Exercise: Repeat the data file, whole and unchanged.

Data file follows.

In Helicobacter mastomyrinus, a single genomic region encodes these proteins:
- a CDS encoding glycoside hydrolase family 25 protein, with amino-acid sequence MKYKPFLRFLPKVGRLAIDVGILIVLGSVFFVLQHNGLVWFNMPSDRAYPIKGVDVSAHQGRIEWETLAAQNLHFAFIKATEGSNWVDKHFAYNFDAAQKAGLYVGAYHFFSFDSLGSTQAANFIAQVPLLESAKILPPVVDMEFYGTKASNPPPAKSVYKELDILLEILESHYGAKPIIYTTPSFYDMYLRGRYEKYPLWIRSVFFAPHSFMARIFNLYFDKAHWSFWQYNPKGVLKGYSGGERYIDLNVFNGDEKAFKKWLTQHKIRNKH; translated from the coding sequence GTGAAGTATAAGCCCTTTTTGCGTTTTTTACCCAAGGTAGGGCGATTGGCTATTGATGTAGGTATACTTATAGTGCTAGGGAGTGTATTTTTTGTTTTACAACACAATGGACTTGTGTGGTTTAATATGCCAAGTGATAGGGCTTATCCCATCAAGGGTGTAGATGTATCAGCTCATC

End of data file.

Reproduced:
In Helicobacter mastomyrinus, a single genomic region encodes these proteins:
- a CDS encoding glycoside hydrolase family 25 protein, with amino-acid sequence MKYKPFLRFLPKVGRLAIDVGILIVLGSVFFVLQHNGLVWFNMPSDRAYPIKGVDVSAHQGRIEWETLAAQNLHFAFIKATEGSNWVDKHFAYNFDAAQKAGLYVGAYHFFSFDSLGSTQAANFIAQVPLLESAKILPPVVDMEFYGTKASNPPPAKSVYKELDILLEILESHYGAKPIIYTTPSFYDMYLRGRYEKYPLWIRSVFFAPHSFMARIFNLYFDKAHWSFWQYNPKGVLKGYSGGERYIDLNVFNGDEKAFKKWLTQHKIRNKH; translated from the coding sequence GTGAAGTATAAGCCCTTTTTGCGTTTTTTACCCAAGGTAGGGCGATTGGCTATTGATGTAGGTATACTTATAGTGCTAGGGAGTGTATTTTTTGTTTTACAACACAATGGACTTGTGTGGTTTAATATGCCAAGTGATAGGGCTTATCCCATCAAGGGTGTAGATGTATCAGCTCATC